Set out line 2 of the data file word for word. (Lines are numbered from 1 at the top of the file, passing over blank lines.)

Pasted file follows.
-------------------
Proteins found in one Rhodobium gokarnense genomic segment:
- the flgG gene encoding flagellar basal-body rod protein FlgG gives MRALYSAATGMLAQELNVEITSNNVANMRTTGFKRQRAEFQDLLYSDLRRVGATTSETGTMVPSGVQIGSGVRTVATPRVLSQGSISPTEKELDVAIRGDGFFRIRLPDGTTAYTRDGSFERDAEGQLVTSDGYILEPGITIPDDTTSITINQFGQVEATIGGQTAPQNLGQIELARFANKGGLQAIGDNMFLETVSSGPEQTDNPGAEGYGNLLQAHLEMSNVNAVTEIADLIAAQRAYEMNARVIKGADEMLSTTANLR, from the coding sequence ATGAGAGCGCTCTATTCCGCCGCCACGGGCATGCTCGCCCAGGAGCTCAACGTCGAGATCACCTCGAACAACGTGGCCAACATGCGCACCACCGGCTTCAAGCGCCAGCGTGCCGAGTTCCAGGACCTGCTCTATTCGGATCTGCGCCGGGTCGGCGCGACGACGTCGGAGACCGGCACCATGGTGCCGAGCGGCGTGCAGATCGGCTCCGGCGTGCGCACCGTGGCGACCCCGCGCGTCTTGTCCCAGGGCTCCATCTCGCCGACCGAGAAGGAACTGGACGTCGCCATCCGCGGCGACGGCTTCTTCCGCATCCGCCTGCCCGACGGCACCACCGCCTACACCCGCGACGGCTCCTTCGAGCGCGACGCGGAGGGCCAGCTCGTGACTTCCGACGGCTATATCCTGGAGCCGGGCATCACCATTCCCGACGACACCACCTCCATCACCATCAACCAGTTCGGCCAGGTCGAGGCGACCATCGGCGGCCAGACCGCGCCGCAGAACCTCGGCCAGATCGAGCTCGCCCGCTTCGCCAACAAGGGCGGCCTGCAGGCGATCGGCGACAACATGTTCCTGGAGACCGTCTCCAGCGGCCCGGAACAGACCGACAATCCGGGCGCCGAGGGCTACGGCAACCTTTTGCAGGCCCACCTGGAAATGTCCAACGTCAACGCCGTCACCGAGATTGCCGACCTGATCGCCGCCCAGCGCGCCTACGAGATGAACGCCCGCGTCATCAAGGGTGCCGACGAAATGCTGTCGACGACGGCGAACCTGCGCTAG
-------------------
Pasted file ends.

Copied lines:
- the flgG gene encoding flagellar basal-body rod protein FlgG gives MRALYSAATGMLAQELNVEITSNNVANMRTTGFKRQRAEFQDLLYSDLRRVGATTSETGTMVPSGVQIGSGVRTVATPRVLSQGSISPTEKELDVAIRGDGFFRIRLPDGTTAYTRDGSFERDAEGQLVTSDGYILEPGITIPDDTTSITINQFGQVEATIGGQTAPQNLGQIELARFANKGGLQAIGDNMFLETVSSGPEQTDNPGAEGYGNLLQAHLEMSNVNAVTEIADLIAAQRAYEMNARVIKGADEMLSTTANLR, from the coding sequence ATGAGAGCGCTCTATTCCGCCGCCACGGGCATGCTCGCCCAGGAGCTCAACGTCGAGATCACCTCGAACAACGTGGCCAACATGCGCACCACCGGCTTCAAGCGCCAGCGTGCCGAGTTCCAGGACCTGCTCTATTCGGATCTGCGCCGGGTCGGCGCGACGACGTCGGAGACCGGCACCATGGTGCCGAGCGGCGTGCAGATCGGCTCCGGCGTGCGCACCGTGGCGACCCCGCGCGTCTTGTCCCAGGGCTCCATCTCGCCGACCGAGAAGGAACTGGACGTCGCCATCCGCGGCGACGGCTTCTTCCGCATCCGCCTGCCCGACGGCACCACCGCCTACACCCGCGACGGCTCCTTCGAGCGCGACGCGGAGGGCCAGCTCGTGACTTCCGACGGCTATATCCTGGAGCCGGGCATCACCATTCCCGACGACACCACCTCCATCACCATCAACCAGTTCGGCCAGGTCGAGGCGACCATCGGCGGCCAGACCGCGCCGCAGAACCTCGGCCAGATCGAGCTCGCCCGCTTCGCCAACAAGGGCGGCCTGCAGGCGATCGGCGACAACATGTTCCTGGAGACCGTCTCCAGCGGCCCGGAACAGACCGACAATCCGGGCGCCGAGGGCTACGGCAACCTTTTGCAGGCCCACCTGGAAATGTCCAACGTCAACGCCGTCACCGAGATTGCCGACCTGATCGCCGCCCAGCGCGCCTACGAGATGAACGCCCGCGTCATCAAGGGTGCCGACGAAATGCTGTCGACGACGGCGAACCTGCGCTAG